Speaking of boxes, the reissues come in new ones. The Danboard box has a photo of the figure in the rain: it's by Arielle Nadel, who used the Revoltech in her “365 Days of Danboard” project, which Azuma and friends liked so much that it was later published in Japan as an official product. And so the circle comes all the way around.
You may be familiar with Yotsuba from Kiyohiko Azuma's manga of the same name. If you're not, it's about a little green-haired child of unknown origin discovering the world. Stories revolve around such activities as visiting the farm, shooting people with water guns for revenge, or perhaps theorizing about global warming. It is a wonderful comic that I wholeheartedly recommend to absolutely everyone regardless of age.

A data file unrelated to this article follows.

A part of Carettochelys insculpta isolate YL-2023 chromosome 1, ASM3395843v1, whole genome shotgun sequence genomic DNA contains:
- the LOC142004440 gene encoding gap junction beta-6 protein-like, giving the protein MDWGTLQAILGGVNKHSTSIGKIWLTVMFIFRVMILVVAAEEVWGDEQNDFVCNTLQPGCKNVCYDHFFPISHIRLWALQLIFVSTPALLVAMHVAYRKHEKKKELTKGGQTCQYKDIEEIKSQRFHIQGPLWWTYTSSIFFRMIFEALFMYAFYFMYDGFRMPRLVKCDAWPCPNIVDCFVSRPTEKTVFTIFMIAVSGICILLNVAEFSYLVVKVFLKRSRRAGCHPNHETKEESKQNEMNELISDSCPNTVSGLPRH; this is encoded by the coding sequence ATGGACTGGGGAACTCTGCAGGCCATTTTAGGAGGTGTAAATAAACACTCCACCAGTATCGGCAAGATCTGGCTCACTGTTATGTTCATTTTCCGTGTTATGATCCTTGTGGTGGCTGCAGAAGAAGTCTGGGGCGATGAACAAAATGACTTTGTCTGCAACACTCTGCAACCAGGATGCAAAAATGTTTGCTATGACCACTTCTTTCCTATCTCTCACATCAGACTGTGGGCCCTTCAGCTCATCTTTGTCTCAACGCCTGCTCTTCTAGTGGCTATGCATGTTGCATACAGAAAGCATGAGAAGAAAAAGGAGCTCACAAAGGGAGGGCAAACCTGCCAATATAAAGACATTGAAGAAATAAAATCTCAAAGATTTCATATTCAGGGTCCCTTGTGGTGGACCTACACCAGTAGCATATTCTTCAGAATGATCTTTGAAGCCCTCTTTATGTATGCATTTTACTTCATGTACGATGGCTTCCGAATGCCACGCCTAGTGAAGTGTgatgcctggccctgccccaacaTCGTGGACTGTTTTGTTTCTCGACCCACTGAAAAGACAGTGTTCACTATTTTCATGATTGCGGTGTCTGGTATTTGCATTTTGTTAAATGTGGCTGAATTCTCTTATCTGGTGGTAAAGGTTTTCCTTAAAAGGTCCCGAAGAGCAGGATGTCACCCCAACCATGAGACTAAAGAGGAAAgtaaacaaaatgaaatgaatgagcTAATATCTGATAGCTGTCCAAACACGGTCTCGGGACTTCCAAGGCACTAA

You may, if you've read Yotsuba for a few books, be familiar with Yotsuba's friend Miura. Here she is clothed in a bundle of cardboard boxes, having assumed the form of the machine that runs on money, Danboard.
(Note there are some scuffs: either this figure is extremely delicate or there were some prodction issues.)
As you can see these are very cute sculpts that capture the simple character designs perfectly... though perhaps in Danboard's case this isn't the tallest order. These Revoltechs were not sculpted by Kaiyodo's usual guy, Katsuhisa Yamaguchi (his figures have his name, YAMAGUCHI, on every box.). Yamaguchi's amazing with the actual design of his toys-- he goes way back and is extremely influential-- and with robots, but his weak point, as evidenced by the aforementioned figures, is sculpting human beings. (His Trigun figures were great, though.) These sculpts are by Tomohide Enoki, who's also responsible for (get this) many of Kaiyodo's various Fist of the North Star figures.